What is it that psychologists and philosophers call The Hard Problem?
Consciousness — or rather, self-consciousness — is a much-debated term throughout the history of both psychology and philosophy. In his 1996 book The Conscious Mind, Australian philosopher David Chalmers (1966) describes what he calls the easy problems of consciousness — like being able to explain how the brain physically works — versus the hard problem of explaining why we feel anything at all at any given time. What is the use of feeling?
These days, many psychologists define consciousness in a very practical sense, as the experience of one’s own mental events in such a manner that one can report on them to others. The practicality lies in the idea that you can ask a person to relate their thoughts, and therefore check their consciousness or awareness.
Another way to approach consciousness is by looking at attention. Attention influences how information flows from sensory memory to the short-term store or working memory. Once information is inside the working memory, we consciously work with it.
Alan Baddeley (1934) developed the most influential model of working memory, dividing it into three interacting components — the phonological loop, the visuospatial sketchpad, and the central executive. Later on, Baddeley introduced a fourth component, the episodic buffer.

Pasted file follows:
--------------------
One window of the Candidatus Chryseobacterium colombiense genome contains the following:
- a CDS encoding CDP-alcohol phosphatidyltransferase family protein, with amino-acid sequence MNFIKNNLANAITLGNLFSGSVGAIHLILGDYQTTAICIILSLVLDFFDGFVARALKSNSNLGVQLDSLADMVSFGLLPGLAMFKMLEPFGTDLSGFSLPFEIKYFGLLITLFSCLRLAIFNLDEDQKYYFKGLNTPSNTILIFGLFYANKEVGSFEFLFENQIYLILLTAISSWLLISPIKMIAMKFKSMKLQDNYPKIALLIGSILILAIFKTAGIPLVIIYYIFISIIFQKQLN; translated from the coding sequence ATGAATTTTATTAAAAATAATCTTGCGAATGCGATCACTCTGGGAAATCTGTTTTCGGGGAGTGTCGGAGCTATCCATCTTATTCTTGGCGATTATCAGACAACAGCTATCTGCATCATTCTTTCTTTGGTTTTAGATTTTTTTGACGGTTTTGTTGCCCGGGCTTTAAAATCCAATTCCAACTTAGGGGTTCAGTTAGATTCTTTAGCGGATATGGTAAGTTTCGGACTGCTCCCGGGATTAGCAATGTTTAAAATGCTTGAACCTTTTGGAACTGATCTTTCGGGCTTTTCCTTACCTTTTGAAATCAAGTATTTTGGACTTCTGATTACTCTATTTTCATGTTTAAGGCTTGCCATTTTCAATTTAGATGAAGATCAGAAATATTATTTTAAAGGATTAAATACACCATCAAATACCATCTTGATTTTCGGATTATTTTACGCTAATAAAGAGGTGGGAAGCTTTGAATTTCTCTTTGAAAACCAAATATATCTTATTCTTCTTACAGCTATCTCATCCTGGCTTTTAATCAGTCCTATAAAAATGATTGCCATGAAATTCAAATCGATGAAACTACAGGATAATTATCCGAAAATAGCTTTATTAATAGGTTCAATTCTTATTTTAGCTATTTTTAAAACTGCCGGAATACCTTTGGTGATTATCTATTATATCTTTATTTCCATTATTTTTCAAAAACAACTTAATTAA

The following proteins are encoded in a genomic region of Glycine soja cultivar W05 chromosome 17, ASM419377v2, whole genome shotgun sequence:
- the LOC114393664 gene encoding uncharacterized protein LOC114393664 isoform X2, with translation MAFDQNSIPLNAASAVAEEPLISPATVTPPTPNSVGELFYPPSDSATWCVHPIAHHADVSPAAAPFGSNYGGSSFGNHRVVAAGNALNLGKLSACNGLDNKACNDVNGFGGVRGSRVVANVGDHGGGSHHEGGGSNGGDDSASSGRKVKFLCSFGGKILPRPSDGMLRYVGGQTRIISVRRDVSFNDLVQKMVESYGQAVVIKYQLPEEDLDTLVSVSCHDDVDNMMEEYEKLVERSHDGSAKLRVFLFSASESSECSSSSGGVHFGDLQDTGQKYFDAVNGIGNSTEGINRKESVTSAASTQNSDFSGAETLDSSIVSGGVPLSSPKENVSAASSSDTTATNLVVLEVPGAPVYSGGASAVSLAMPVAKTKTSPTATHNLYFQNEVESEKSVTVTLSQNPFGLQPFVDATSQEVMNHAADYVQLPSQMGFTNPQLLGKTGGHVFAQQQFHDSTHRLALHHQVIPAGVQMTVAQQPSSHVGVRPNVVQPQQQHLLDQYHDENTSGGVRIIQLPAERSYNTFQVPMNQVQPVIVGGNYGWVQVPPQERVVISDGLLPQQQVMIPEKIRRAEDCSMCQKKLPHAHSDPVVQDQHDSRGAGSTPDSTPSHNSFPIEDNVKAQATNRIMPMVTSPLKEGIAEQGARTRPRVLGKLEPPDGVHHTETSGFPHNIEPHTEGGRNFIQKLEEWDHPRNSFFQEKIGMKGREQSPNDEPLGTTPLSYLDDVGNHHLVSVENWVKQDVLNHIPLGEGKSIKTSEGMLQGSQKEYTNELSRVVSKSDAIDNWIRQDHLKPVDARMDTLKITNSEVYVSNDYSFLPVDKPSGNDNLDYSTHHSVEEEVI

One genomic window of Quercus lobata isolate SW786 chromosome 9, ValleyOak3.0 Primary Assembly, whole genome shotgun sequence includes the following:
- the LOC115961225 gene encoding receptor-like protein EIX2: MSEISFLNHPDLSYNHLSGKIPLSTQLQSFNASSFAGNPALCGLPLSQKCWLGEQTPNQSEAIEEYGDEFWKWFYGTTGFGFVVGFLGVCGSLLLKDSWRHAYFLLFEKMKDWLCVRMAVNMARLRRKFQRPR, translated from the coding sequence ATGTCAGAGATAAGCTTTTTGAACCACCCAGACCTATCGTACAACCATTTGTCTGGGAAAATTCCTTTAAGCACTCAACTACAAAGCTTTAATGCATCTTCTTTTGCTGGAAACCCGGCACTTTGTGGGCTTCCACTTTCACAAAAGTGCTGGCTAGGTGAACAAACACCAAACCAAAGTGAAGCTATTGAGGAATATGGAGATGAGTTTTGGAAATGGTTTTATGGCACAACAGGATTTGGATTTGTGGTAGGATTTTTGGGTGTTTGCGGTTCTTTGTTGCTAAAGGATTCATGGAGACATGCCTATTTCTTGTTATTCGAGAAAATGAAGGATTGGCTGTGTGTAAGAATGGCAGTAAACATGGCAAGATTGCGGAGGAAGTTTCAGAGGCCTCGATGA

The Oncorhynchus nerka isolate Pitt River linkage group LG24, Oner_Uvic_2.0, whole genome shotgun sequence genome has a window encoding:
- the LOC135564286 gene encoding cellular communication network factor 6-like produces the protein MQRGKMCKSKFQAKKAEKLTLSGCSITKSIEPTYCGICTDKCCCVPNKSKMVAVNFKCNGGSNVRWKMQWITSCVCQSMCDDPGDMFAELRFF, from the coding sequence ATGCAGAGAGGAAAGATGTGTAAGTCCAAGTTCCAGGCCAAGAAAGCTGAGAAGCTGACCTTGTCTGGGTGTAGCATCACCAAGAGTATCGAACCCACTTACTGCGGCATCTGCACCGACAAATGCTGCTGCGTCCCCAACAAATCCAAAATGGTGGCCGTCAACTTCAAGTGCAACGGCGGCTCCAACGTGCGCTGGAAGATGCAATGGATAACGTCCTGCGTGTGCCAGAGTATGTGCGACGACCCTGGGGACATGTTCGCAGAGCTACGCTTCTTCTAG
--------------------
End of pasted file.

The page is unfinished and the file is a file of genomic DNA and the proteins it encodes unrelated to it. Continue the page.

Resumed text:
The phonological loop is what we consciously use to keep information in our working memory. If someone tells you their telephone number, you probably keep repeating the number in your mind until you’ve typed it into your mobile as a new entry — that’s the phonological loop at work. The interesting thing is that the faster you can speak to yourself, the more information you can retain in your working memory. Generally, people can subvocally keep in working memory about as much verbal material as they can state aloud in two seconds (Baddeley). People who speak fast out loud, tend to be able to speak fast in their conscious mind and are therefore able to keep more information in their short-term memory. Also, language matters. If your language uses long words or elaborate sentences to describe things, your working memory will be more limited than for someone who uses a very succinct language. For instance, in Chinese, the numbers one to ten are all single-syllable words, which makes it easier for Chinese-speaking people to remember larger amounts of numbers.
What’s even more interesting, is that what is called the working-memory span — the ability to perform some “work” with a number of items in working memory — gives a good indication of cognitive abilities. In other words, the more items you are able to work with, in your consciousness, the more proficient you most probably are in higher-level abilities like reading, writing, mathematics, et cetera.
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